Choosing a red for a three-color palette

I recently finally took the plunge and purchased a few tubes of casein paint, of which James Gurney is a fan, after practically a year of “I really shouldn’t be buying paints since I get to touch them so rarely” deliberation. In a bout of overly frugal stupidity I decided to limit myself to three tubes (a total of about $30) and chose to buy white, yellow ochre and ultramarine. I often have these moments where the desire to save a trivial amount of money really just costs me more in effort in the long run…

Of course I quickly found that I need at minimum a red to realistically represent any of the things I would want to paint. I’ve been spending the past hour trying to figure out the difference between various reds: alizarin crimson, the cadmiums, vermillion, venetian red. Honestly, I’m confused by paints, and I get embarrassed in art stores because I feel like an amateurish imposter who doesn’t really know what she’s doing. My only experience with color is from digital painting where paint is unlimited and bountiful, and because I have really not painted much at all my work is at a very elementary level. Opaque paints are entirely a mystery to me at the moment.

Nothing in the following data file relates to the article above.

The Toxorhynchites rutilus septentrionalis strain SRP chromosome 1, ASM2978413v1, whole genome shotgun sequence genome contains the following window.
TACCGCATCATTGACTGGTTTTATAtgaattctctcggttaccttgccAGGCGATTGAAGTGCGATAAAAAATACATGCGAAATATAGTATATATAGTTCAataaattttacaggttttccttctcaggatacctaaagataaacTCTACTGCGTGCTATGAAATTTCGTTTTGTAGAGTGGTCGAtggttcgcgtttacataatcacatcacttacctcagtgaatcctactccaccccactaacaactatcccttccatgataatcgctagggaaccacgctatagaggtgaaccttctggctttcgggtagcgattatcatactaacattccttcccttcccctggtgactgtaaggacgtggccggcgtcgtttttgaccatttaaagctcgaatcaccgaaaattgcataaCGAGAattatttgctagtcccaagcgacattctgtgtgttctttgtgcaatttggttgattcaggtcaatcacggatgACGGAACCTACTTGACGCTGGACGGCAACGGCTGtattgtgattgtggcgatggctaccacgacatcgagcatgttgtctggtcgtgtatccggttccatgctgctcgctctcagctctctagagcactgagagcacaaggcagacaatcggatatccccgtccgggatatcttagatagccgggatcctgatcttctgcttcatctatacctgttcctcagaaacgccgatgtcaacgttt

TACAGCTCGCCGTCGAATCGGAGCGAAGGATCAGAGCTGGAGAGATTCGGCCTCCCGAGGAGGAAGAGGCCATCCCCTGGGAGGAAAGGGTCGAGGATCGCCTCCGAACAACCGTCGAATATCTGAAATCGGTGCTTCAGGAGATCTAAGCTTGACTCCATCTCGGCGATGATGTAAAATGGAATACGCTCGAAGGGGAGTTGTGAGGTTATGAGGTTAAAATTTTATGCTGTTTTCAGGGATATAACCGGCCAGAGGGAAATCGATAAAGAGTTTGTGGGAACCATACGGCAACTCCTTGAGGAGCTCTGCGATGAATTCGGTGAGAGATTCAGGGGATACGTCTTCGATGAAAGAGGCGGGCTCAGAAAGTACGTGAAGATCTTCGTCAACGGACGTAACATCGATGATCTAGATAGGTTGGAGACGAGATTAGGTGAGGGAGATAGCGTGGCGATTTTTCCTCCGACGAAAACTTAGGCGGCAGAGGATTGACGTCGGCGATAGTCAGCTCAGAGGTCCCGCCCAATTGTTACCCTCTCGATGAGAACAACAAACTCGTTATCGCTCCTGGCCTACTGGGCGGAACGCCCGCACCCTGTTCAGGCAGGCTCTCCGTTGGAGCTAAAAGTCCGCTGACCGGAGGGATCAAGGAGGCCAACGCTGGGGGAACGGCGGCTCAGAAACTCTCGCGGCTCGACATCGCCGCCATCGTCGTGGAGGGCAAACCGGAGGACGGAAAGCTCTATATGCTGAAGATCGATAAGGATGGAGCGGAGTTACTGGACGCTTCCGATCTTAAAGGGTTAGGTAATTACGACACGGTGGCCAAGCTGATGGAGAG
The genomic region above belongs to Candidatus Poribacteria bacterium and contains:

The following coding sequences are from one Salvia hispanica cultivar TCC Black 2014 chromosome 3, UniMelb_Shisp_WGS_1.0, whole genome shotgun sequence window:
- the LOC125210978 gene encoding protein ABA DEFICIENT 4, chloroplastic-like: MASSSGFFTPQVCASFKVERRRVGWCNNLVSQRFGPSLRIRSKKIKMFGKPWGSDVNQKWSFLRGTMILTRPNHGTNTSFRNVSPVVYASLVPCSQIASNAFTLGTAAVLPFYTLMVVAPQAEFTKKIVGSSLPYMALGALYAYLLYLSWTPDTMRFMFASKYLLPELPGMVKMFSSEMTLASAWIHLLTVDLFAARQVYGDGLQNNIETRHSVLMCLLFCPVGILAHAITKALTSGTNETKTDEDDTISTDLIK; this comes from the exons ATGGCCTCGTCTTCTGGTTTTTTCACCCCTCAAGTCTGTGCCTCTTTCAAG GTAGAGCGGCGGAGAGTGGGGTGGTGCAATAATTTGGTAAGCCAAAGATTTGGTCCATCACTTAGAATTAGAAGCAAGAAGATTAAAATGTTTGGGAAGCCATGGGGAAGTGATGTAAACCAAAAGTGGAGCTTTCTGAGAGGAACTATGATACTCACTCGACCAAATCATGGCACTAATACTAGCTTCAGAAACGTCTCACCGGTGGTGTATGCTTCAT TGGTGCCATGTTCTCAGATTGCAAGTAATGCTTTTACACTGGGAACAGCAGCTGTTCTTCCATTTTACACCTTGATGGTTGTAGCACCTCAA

The most famous limited palette is probably the “Zorn palette” of vermillion, yellow ochre, black and white, particularly good for portraiture. Charley Parker at Lines and Colors also has a good post about alizarin crimson, ultramarine and cadmium yellow light as a three-primary palette. He notes:

The weak point of a palette consisting of just these three colors (while simultaneously one of its strengths) is the high value of the Cadmium Yellow Light, which lightens almost any mixture to which it is added. This is the reason a dark orange-red like Burnt Umber or Burnt Sienna is often added.

With this in mind, since I have quite a dark brown-yellow neutral (yellow ochre) I think I will go with a cad red light, which I hear is similar in some respects to vermillion (a highly toxic paint). I am attracted to bright subjects and may have fared better with a cad yellow light, but oh well – as long as it gets me painting at all it will be a good thing.

In other art news, I’ve just discovered Stapleton Kearns’ blog – he is a landscape painter and I am looking forward to going through the archives of his blog. He writes with a delightfully subtle snark. The Encyclopaedia of Dumb Design Ideas series is particularly enjoyable (and very useful).

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